Eva Wiese is a social neuroscientist and cognitive psychologist interested in mind perception, embodied cognition and human-robot interaction. Eva holds a MSc in Psychology and Applied Computer Science from Otto-Friedrich University Bamberg and a PhD in Neuroscience from Ludwig-Maximilian University Munich. Eva’s lab examines causes and effects of mind perception and its effects on social cognitive processing in short- and long-term human-robot interaction using behavioral and neurophysiological measures.
Aziz is a fourth year PhD student in the SCI Lab. He is interested in investigating neural indices of social behavior such as social attention in Human-Robot Interaction and how social information can influence action monitoring in social tasks. He is interested in using neuroscientific methods such as EEG, fMRI, and Brain Stimulation. His interests also include using quantitative methods to test for research questions, as he is an avid R programmer. When he is not investigating human-robot interactions, he’s either playing guitar or he works on his woodworking skills to become a luthier.
Nicholas is a first year PhD student in the Human Factors & Applied Cognition program at George Mason University. Nicholas recently graduated from the University of North Carolina at Greensboro where he received a B.S. in Psychology. Prior to attending George Mason University, Nicholas worked as an undergraduate research assistant in a cognitive psychology lab where he studied executive control and mind wandering. He is particularly interested in using neurophysiological measures to assess characteristics of human-robot interactions such as companionship and mind perception. In his free time, Nicholas enjoys backpacking and outdoor rock climbing.
Noushin is a first year PhD student. Her higher educational journey started with an associate degree in software engineering. After earning B.S in psychology she received her MSc in Psychology from the largest and the most prestigious human sciences university in Iran. She is interested in learning social neuroscience and its application on social robotics. Working on an autonomous, programmable humanoid robot (NAO) led her to research on human-robot social bonding and interactions. She loves solving all kinds of puzzles ranging from jigsaw and Sudoku, to Rubik’s cubes and Legos! She cares about animals and the environment and follows every method and life style that helps her to be healthier and happier.
Ali received his B.A. in Psychology at the University of Maryland-College Park and his M.A. in Human Factors at the Catholic University of America. While his main research interest is the impact of face perception and mind perception on human-robot interaction (HRI), he is also interested in social and behavioral modulators of social attention in HRI. Outside of science, Ali is an avid television watcher, he enjoys exercising, and loves listening to music.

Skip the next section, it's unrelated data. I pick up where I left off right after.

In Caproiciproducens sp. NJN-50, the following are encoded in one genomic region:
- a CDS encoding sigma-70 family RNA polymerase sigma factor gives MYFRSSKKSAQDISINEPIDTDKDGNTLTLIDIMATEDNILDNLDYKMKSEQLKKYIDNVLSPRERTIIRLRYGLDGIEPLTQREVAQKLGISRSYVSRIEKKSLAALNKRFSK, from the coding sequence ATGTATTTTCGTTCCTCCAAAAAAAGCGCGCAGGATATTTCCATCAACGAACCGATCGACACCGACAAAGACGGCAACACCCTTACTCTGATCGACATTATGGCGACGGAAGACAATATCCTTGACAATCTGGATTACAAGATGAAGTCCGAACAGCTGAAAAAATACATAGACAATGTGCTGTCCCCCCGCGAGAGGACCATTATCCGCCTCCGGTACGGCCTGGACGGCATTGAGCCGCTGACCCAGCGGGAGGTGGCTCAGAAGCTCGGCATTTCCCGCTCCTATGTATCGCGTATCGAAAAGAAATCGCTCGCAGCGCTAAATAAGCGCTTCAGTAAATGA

Stephanie is a doctoral student in George Mason University’s Human Factors and Applied Cognition program. Her research is focused on how people interact and socially perceive Artificially Intelligent agents and modeling cognitively plausible AI. In recognition of Stuart Russell’s “value alignment problem” and AI safety, the goal of this research is to develop design criteria for AI that leads to mutually cooperative Human-AI interactions within naturalistic environments (mostly video games).
Patrick Weis is a fourth year PhD student in the SCI Lab. His research interests include psychophysiology, human-technology-interfaces and embodied cognition. Currently, he examines when and why people recruit external resources like computers or robots to help them solve cognitive problems. Patrick received a B.Sc. in Psychology, as well as a M.Sc. in Neural and Behavioral Sciences from the International Max Planck Research School of Neural and Behavioral Sciences. In his work, he uses diverse methods including Eye-and Mouse-Tracking, ECG, EDA, EEG, fEMG, Psychophysics and EMS.
Min Ji received her B.A. in Psychology and Global Affairs at George Mason University in 2018. She is now a doctoral student studying Human Factors psychology at George Mason University. Min Ji is interested in researching trust in automation, social robotics, and the effect of ikea effect in automation and robots.
Victoria received her B.S. in Psychology from Radford University in 2012. She started her Masters in Human Factors and Applied Cognition at George Mason University in 2018 where she began working in the Social Robotics lab as a research assistant. She is interested in UX/UI research and design.
Esha earned her Bachelor's in Psychology, Performing Arts and English Literature from Christ University, Bangalore, India in 2015. She completed her Master's in Human Factors and Applied Cognition Psychology in 2019 and is currently working with Dr. Eva Wiese in the SCI Lab. Her current research focuses on user experience and interaction with automation and social robotics. She is also a trained vinyasa and yin yoga practitioner along with intensive training in Vipassana Meditation and Pranayama Breathing Meditation.
Sofie Therkelsen is a senior at GMU majoring in psychology. She transferred from Aarhus University, Denmark where she studied cognitive science. Sofie's research interest include social and cognitive neuroscience, statistics, and computational modeling. In her free time, Sofie enjoys baking, hiking, and spending time with her dog.